Indiana Republicans seem determined to keep fighting the culture wars–especially the ones they’ve already lost.
At the Republican state convention–held the same day that approximately 100,000 Hoosiers gathered in Indianapolis to celebrate Pride and watch a parade that has become larger than the parade mounted by the Indy 500– GOP delegates voted down a proposed change in the party’s platform. The change would have removed language describing marriage as only between a man and woman.
Take that, 21st Century!
EVANSVILLE — The Indiana Republican Party, by an overwhelming margin, reaffirmed Saturday its commitment to marriage “between a man and a woman” as the preferred structure for Hoosier families.
In so doing, the 1,494 GOP delegates attending the party’s biennial state convention turned aside a revised “strong families” platform plank, proposed by Gov. Eric Holcomb’s party leadership, that expressed support for all adults raising children, in favor of renewing explicit support for opposite-sex marriage that first was inserted in the platform in 2014 by marriage equality opponents.
According to several reports, most of the delegates in attendance applauded and cheered following the vote. The reaction was described as an endorsement of “Mike Pence-era” attitudes.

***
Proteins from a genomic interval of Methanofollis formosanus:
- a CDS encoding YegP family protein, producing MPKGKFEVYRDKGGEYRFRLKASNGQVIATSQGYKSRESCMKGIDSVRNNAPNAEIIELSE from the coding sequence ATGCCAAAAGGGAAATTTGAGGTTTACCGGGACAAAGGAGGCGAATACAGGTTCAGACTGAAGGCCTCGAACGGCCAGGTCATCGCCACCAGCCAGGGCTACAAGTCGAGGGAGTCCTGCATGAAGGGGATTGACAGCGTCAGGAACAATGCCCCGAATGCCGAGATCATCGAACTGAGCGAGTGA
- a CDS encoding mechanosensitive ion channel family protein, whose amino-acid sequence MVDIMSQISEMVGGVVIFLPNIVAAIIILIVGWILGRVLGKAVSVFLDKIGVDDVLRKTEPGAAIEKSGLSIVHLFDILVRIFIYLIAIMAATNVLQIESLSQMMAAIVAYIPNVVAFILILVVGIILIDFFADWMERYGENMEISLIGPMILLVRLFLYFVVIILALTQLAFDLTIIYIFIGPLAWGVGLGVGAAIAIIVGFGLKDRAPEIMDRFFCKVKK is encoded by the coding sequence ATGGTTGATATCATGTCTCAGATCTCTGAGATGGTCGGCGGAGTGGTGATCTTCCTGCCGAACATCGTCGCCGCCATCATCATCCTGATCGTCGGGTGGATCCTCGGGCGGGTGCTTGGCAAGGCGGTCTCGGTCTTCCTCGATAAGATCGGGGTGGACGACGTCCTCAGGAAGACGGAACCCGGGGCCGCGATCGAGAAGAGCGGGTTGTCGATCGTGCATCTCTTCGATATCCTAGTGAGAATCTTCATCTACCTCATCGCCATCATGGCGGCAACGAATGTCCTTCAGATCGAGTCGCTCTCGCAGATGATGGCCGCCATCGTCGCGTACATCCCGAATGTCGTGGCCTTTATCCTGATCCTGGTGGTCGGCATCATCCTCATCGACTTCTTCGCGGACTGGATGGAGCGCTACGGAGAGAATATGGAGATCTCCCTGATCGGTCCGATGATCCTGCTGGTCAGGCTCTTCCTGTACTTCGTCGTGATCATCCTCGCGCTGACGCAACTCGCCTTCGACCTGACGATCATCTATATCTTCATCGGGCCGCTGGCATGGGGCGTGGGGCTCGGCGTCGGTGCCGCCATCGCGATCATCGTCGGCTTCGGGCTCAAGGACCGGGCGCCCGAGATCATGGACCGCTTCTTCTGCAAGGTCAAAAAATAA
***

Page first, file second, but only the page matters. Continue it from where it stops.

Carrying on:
Daniel Elliot, the Morgan County GOP chairman and leader of the Republican Victory Committee that pushed the platform issue to the convention’s forefront, said preferring man-woman marriage “is an important part of who we are as Hoosier Republicans.”
Unfortunately for Indiana, he’s right. It is who they are.
Hoosier Republicans continue to deny the equality of their LGBTQ neighbors–and generally reject other efforts to move the party in the direction of inclusiveness for people who don’t look like the people they see in their churches on Sunday, or in their mirrors. The Indiana GOP is– as the Northwest Times article suggests– still the party of Mike Pence.
It isn’t just homophobia. Members of the Pence party are suspicious of calls for equal pay for us “uppity” women, let alone the scandalous notion that we should be allowed to control our own reproduction. Pence Party Hoosiers want to halt immigration (at least from south of the border), and they roundly reject the notion that we might have an obligation to resettle the women and children refugees who have fled from unimaginable horrors. They are equally uninterested in the possibility of raising the minimum wage in order to ameliorate the struggles of the working poor– the third of Hoosier families that fall within the ALICE demographic.
Mostly, however, it’s “non-Biblical” sex that offends them. (Or, as a friend of mine used to opine, they are enraged by the prospect that across town somewhere, someone is having a good time…)
It will be interesting to see how these Pence party attitudes–which may have carried the day in Evansville, but are by and large not shared even by urban Republicans– play out in November. Granted, this is Indiana–the “buckle on the Bible Belt”–but citizens of this red state have largely come to terms with the Supreme Court decision on same-sex marriage. Lots of Hoosiers have gay friends and relatives, significant numbers attend churches and synagogues that are affirming and welcoming, and they are ready to move on.
The “Pence party,” not so much.